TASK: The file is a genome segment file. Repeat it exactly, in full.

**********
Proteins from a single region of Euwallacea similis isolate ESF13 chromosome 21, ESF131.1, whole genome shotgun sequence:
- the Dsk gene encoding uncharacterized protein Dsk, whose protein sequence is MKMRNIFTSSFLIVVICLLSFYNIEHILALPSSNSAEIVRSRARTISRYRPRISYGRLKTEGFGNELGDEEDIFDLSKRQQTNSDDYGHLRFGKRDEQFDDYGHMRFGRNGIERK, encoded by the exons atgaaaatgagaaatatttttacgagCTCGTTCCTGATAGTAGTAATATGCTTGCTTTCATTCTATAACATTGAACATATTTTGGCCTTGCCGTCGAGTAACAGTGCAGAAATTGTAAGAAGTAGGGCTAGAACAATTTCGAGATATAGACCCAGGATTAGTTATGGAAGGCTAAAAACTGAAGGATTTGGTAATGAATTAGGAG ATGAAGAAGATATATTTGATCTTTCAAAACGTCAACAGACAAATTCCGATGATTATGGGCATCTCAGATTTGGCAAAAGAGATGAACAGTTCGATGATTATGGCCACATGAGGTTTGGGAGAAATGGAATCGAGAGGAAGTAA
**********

Proteins from a single region of Euwallacea similis isolate ESF13 chromosome 21, ESF131.1, whole genome shotgun sequence:
- the Dsk gene encoding uncharacterized protein Dsk, whose protein sequence is MKMRNIFTSSFLIVVICLLSFYNIEHILALPSSNSAEIVRSRARTISRYRPRISYGRLKTEGFGNELGDEEDIFDLSKRQQTNSDDYGHLRFGKRDEQFDDYGHMRFGRNGIERK, encoded by the exons atgaaaatgagaaatatttttacgagCTCGTTCCTGATAGTAGTAATATGCTTGCTTTCATTCTATAACATTGAACATATTTTGGCCTTGCCGTCGAGTAACAGTGCAGAAATTGTAAGAAGTAGGGCTAGAACAATTTCGAGATATAGACCCAGGATTAGTTATGGAAGGCTAAAAACTGAAGGATTTGGTAATGAATTAGGAG ATGAAGAAGATATATTTGATCTTTCAAAACGTCAACAGACAAATTCCGATGATTATGGGCATCTCAGATTTGGCAAAAGAGATGAACAGTTCGATGATTATGGCCACATGAGGTTTGGGAGAAATGGAATCGAGAGGAAGTAA